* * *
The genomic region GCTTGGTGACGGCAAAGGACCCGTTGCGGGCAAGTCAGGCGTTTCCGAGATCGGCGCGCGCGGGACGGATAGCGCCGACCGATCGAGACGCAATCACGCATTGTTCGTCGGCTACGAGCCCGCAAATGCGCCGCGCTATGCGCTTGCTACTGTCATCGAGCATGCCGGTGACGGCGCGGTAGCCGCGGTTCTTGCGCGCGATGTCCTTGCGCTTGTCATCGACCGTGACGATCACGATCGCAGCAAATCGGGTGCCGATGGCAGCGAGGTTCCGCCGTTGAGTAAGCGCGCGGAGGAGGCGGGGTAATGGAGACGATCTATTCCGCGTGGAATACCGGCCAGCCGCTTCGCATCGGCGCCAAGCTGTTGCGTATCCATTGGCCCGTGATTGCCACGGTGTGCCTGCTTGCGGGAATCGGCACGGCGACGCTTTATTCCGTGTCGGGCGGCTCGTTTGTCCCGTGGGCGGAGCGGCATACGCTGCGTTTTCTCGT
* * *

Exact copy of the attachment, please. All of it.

The genomic region GCTTGGTGACGGCAAAGGACCCGTTGCGGGCAAGTCAGGCGTTTCCGAGATCGGCGCGCGCGGGACGGATAGCGCCGACCGATCGAGACGCAATCACGCATTGTTCGTCGGCTACGAGCCCGCAAATGCGCCGCGCTATGCGCTTGCTACTGTCATCGAGCATGCCGGTGACGGCGCGGTAGCCGCGGTTCTTGCGCGCGATGTCCTTGCGCTTGTCATCGACCGTGACGATCACGATCGCAGCAAATCGGGTGCCGATGGCAGCGAGGTTCCGCCGTTGAGTAAGCGCGCGGAGGAGGCGGGGTAATGGAGACGATCTATTCCGCGTGGAATACCGGCCAGCCGCTTCGCATCGGCGCCAAGCTGTTGCGTATCCATTGGCCCGTGATTGCCACGGTGTGCCTGCTTGCGGGAATCGGCACGGCGACGCTTTATTCCGTGTCGGGCGGCTCGTTTGTCCCGTGGGCGGAGCGGCATACGCTGCGTTTTCTCGT